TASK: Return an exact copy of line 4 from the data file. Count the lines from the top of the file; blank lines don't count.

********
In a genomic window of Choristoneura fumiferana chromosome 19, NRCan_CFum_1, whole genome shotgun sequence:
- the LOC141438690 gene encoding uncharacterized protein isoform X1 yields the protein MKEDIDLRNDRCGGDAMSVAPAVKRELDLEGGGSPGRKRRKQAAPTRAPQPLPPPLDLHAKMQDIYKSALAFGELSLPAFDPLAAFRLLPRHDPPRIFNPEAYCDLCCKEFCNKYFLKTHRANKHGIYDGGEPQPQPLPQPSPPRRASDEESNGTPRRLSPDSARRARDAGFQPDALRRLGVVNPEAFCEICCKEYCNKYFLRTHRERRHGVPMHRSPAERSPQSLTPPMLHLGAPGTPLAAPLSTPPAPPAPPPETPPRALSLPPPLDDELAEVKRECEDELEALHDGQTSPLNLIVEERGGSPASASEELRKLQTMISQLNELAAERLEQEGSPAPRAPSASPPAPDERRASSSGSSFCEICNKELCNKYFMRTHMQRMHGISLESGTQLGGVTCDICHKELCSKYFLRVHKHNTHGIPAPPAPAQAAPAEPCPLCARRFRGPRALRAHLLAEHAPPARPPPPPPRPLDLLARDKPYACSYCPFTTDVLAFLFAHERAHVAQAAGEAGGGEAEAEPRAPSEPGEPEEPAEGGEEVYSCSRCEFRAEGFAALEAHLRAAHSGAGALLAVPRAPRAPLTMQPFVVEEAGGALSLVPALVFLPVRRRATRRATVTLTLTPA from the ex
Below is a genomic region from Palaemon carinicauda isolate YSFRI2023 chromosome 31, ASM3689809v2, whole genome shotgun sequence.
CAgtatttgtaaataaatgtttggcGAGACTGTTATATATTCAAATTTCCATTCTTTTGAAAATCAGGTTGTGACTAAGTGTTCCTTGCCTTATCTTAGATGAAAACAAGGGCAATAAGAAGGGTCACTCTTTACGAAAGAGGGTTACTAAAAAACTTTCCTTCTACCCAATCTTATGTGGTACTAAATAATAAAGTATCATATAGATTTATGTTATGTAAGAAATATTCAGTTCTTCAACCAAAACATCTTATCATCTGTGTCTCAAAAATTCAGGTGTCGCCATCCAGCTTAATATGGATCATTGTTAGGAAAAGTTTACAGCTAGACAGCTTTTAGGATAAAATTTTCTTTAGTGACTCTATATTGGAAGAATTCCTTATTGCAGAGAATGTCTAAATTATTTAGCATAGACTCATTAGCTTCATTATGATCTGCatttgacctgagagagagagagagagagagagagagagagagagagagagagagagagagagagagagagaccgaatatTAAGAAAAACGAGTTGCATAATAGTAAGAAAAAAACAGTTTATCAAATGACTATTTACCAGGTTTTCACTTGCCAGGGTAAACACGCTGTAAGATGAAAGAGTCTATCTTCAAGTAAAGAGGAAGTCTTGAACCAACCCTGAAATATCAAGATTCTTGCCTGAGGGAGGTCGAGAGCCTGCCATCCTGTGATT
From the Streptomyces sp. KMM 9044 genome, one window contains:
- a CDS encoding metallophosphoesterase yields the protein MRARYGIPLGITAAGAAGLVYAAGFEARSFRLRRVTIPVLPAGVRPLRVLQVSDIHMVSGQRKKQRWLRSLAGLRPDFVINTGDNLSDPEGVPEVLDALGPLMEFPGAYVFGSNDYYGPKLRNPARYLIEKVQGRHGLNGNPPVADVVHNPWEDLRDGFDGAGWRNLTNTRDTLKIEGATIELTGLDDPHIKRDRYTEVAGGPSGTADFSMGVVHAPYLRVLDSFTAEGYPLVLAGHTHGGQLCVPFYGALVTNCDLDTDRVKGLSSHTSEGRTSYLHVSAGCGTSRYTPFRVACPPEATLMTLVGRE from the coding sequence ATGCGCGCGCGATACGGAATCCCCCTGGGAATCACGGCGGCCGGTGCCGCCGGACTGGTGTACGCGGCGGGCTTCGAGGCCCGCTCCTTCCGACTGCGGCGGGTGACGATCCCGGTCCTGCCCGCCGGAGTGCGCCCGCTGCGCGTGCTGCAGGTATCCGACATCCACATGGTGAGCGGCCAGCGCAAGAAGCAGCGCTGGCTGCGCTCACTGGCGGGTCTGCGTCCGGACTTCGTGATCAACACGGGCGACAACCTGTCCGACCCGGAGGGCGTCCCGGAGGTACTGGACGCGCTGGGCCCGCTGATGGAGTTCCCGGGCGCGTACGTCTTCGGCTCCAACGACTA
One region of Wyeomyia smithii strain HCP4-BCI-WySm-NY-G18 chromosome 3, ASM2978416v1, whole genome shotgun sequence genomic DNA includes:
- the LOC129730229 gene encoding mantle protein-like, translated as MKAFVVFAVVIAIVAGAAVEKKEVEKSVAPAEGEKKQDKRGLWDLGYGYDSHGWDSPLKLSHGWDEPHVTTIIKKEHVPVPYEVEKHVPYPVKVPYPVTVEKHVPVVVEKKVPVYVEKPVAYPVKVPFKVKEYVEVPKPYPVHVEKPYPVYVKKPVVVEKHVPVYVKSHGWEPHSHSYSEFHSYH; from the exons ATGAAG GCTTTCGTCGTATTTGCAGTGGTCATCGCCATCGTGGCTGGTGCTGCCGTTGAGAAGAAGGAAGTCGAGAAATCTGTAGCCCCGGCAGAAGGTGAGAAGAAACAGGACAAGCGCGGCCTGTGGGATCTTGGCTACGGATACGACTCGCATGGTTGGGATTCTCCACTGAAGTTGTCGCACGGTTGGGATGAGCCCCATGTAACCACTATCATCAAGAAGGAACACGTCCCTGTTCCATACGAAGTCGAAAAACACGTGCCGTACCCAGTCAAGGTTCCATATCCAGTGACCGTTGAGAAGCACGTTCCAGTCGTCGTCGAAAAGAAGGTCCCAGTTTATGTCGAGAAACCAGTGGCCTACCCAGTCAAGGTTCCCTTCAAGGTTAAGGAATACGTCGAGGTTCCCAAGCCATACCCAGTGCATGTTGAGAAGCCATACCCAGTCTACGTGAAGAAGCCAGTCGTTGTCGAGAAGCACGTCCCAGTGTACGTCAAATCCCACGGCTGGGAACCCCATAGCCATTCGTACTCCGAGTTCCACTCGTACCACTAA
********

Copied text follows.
CAgtatttgtaaataaatgtttggcGAGACTGTTATATATTCAAATTTCCATTCTTTTGAAAATCAGGTTGTGACTAAGTGTTCCTTGCCTTATCTTAGATGAAAACAAGGGCAATAAGAAGGGTCACTCTTTACGAAAGAGGGTTACTAAAAAACTTTCCTTCTACCCAATCTTATGTGGTACTAAATAATAAAGTATCATATAGATTTATGTTATGTAAGAAATATTCAGTTCTTCAACCAAAACATCTTATCATCTGTGTCTCAAAAATTCAGGTGTCGCCATCCAGCTTAATATGGATCATTGTTAGGAAAAGTTTACAGCTAGACAGCTTTTAGGATAAAATTTTCTTTAGTGACTCTATATTGGAAGAATTCCTTATTGCAGAGAATGTCTAAATTATTTAGCATAGACTCATTAGCTTCATTATGATCTGCatttgacctgagagagagagagagagagagagagagagagagagagagagagagagagagagagagagagaccgaatatTAAGAAAAACGAGTTGCATAATAGTAAGAAAAAAACAGTTTATCAAATGACTATTTACCAGGTTTTCACTTGCCAGGGTAAACACGCTGTAAGATGAAAGAGTCTATCTTCAAGTAAAGAGGAAGTCTTGAACCAACCCTGAAATATCAAGATTCTTGCCTGAGGGAGGTCGAGAGCCTGCCATCCTGTGATT